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The Yakama Nation plans to break ground in May on a $90 million casino expansion that will add a six-story hotel, conference facilities and a spa on its central Washington reservation.
Across the Columbia River, the Confederated Tribes of the Umatilla Indian Reservation are plugging away on a $67 million project of their own. The expansion includes more casino space, a Cineplex and high-rise hotel amid the wheat fields and cattle ranches of northeast Oregon.
For the first time, revenue at Indian casinos declined across the country in 2009, thanks in large part to the economic downturn, but that isn't preventing tribes from expanding their gambling operations in big ways.
Dozens of new casinos and expansion projects have been completed in the past two years nationally, and dozens more are planned, according to the latest Indian Gaming Industry Report.
"The economy will improve at some point, construction costs are down, and tribes are trying to prepare for the future," analyst Alan Meister said. "When things turn around, you don't want to have to start from scratch. You want to be able to hit the ground running."
The Yakamas announced their expansion plans Thursday amid the dings and buzzers of slot machines in their existing Legends Casino.
The tribe's general membership approved the expansion March 8, tribal council chairman Harry Smiskin said. The project will enable the tribe to convert existing gambling space into a 29,000-square-foot events center to offer more entertainment and, in turn, draw crowds.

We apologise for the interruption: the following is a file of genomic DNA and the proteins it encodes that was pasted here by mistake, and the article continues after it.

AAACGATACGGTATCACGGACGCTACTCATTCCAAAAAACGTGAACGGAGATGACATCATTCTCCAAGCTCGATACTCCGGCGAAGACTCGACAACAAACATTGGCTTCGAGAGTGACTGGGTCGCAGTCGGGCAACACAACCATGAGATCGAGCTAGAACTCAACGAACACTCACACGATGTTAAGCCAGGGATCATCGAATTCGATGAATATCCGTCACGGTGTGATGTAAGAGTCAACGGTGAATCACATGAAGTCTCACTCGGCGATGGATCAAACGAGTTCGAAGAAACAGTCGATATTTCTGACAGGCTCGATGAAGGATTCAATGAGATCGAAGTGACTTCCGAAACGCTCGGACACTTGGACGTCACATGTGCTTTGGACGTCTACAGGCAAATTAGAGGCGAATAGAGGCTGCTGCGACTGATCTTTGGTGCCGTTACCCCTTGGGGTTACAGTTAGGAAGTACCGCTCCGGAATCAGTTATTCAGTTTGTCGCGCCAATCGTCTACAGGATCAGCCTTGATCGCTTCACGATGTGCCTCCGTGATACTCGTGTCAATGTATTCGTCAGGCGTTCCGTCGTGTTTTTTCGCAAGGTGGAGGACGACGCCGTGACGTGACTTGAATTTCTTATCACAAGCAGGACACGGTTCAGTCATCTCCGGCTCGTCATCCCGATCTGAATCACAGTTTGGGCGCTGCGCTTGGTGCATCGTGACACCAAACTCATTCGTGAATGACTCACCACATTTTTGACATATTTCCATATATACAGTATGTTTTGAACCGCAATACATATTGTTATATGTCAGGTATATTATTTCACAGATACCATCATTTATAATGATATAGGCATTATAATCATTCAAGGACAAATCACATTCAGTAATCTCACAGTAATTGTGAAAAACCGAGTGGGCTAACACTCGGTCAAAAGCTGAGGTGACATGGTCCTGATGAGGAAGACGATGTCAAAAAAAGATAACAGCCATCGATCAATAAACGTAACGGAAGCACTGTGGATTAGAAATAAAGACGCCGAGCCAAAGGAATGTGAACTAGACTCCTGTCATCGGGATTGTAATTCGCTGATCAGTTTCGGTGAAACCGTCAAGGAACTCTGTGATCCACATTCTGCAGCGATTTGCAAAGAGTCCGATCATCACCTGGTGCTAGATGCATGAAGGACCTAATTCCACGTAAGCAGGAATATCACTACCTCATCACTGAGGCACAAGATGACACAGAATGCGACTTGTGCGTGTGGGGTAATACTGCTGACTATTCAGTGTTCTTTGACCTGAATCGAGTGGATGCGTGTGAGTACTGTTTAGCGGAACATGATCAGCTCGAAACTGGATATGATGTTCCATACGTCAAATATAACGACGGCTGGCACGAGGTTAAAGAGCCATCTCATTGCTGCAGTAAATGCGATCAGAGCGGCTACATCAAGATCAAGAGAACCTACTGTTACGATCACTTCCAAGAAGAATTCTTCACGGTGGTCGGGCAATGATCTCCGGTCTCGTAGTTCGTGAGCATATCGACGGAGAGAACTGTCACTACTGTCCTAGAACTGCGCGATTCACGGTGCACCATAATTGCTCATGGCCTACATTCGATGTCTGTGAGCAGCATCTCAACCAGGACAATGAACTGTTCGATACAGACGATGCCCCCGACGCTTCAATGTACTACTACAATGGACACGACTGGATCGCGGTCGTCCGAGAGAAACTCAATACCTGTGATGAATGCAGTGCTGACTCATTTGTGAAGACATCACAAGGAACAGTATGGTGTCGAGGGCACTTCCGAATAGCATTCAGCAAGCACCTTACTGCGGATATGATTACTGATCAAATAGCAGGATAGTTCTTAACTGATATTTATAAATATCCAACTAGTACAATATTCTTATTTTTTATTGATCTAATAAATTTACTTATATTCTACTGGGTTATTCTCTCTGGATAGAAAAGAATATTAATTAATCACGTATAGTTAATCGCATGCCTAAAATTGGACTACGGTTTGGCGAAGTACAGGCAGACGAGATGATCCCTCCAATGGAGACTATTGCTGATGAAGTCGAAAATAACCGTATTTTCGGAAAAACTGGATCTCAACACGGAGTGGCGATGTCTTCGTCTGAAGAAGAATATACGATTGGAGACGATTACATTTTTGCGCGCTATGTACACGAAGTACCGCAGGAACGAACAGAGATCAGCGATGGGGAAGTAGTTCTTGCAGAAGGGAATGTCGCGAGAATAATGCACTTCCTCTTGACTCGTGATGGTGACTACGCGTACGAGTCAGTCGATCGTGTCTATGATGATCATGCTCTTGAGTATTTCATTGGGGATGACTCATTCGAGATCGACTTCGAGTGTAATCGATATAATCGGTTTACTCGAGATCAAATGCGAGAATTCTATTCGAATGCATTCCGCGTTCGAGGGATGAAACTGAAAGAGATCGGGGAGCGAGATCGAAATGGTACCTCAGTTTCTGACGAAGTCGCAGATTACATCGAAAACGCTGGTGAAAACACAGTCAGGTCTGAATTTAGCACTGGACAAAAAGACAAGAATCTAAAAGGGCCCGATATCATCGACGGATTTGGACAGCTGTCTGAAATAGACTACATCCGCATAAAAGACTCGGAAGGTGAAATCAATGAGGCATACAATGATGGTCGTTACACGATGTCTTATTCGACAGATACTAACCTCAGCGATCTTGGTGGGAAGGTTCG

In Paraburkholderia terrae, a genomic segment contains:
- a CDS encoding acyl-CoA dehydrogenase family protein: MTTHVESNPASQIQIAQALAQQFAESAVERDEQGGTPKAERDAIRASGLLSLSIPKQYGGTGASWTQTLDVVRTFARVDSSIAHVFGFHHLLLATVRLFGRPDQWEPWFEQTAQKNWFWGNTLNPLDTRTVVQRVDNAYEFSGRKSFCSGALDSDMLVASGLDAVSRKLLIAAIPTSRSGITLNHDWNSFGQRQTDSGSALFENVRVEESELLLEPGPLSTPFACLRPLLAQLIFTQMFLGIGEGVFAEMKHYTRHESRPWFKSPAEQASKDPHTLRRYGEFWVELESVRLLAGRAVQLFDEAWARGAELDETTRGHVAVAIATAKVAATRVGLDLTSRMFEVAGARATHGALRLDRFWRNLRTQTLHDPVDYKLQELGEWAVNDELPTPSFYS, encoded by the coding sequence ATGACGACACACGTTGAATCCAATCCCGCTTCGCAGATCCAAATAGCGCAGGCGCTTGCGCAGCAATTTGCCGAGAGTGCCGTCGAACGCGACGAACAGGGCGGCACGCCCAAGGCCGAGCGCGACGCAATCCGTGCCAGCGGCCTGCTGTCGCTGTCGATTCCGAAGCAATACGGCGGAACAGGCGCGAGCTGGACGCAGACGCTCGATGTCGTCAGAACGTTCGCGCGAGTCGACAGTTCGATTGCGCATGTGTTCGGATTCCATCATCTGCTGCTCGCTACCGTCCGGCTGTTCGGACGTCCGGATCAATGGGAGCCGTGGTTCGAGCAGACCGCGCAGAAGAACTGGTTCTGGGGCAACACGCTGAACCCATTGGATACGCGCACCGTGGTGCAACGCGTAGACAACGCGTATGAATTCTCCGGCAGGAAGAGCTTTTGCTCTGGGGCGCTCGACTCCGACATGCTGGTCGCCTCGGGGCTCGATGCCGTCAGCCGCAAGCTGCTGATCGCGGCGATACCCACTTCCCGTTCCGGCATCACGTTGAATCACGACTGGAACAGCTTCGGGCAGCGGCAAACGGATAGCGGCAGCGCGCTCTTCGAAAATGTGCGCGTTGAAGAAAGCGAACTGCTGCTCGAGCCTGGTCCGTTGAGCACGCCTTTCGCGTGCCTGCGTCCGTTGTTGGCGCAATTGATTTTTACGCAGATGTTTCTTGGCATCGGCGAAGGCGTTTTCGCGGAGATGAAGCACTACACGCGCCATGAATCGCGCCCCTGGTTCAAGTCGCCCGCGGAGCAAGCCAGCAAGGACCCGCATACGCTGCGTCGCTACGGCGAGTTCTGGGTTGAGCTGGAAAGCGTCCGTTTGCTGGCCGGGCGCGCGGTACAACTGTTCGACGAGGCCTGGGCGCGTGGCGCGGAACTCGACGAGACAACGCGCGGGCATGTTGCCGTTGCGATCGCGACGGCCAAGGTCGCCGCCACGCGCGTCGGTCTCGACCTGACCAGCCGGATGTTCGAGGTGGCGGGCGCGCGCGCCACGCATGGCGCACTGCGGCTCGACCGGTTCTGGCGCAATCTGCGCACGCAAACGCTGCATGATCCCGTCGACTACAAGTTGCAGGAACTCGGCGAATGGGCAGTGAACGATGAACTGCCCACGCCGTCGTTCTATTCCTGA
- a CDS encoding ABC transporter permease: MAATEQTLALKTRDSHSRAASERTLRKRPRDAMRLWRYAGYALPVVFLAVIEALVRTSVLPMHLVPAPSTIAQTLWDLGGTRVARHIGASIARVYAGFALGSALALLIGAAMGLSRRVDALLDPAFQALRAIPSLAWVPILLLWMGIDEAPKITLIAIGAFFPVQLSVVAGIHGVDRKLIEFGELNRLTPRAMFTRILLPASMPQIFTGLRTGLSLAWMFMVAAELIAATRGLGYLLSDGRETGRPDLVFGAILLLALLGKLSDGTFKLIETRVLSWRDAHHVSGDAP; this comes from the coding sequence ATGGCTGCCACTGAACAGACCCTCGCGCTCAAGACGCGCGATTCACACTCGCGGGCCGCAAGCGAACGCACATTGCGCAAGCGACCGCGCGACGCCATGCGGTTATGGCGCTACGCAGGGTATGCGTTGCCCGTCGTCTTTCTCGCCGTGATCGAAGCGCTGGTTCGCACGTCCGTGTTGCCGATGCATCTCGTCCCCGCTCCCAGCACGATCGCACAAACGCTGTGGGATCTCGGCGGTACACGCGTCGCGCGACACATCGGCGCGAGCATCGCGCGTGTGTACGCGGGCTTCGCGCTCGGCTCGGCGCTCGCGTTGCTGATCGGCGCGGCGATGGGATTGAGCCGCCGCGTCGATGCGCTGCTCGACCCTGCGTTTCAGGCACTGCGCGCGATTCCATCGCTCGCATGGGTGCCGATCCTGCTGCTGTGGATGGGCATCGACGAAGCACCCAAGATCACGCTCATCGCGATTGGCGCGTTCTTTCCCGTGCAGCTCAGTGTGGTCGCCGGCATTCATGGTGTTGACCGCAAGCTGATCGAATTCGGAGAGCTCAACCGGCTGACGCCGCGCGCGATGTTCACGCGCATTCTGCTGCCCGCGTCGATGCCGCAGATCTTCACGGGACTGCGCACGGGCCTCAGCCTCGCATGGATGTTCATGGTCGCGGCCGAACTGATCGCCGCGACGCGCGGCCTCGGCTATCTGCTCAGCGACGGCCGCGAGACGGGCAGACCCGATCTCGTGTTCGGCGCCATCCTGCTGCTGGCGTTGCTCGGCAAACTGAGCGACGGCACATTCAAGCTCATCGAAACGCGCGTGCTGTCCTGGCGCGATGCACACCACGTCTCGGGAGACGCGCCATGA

"In order for Legends Casino to remain competitive, we have to grow with the market," he said. "The expansion is something we all look forward to very much and is something we know will be beneficial to the tribe."
Smiskin said the tribe hopes to add 150-200 jobs once the development is complete in 18 months.
For the Umatilla tribes, the expansion marks a new effort to draw a younger crowd to the casino already frequented by gray-haired slot-lovers. The tribe lures visitors with a casino, small hotel, RV park, golf course and museum, and the expansion will add 20,000 square feet of gambling space, a four-screen movie theater and a 10-story hotel.
"We wanted to build a beacon to draw people here, and the only way to do that was to go up," said Gary George, chief executive officer of the Umatillas' Wildhorse Resort and Casino.
The tribe estimates 60 percent of its visitors come from the local area and within a 70-mile radius. The goal of the expansion is to become a regional destination resort appealing to residents within 200 miles of the casino, George said.
Some 237 Indian tribes across the country operate casinos in 28 states. Tribes use the revenue for education, economic development, health care, police and fire protection, housing and cultural and charitable works.
In 2009, revenue fell for the first time at Indian casinos across the country, declining 1 percent from a year earlier, according to the report.
However, commercial gaming overall has been hurt by the recession, while Indian gaming has been able to withstand some of the economic downturns in recent years, Meister said. Even though there was a decline, it was only 1 percent, and the projection for Indian gaming is positive overall.
George acknowledged that some tribes have experienced financial difficulties because they overextended and overbuilt their casinos. That has not been the case with the Umatillas and their Wildhorse Resort and Casino, he said.
"We're very leery of reinvesting without clear thought of where we're going and how we get there," he said. "Revenues have been flat in the last few years, but in this economy, banks would say flat is the new up."
Smiskin also called the economy a "definite concern."
"When people don't have disposable income anymore, that's one of the things that gets cut," he said. "But with all the demographics and marketing analysis, we feel a strategy of this nature will add income to the Yakama Nation."
Besides, he said, with the Umatillas already expanding their casino and marketing to consumers in the Yakamas' territory, his tribe has to send a message across the river: "We're not horsing around."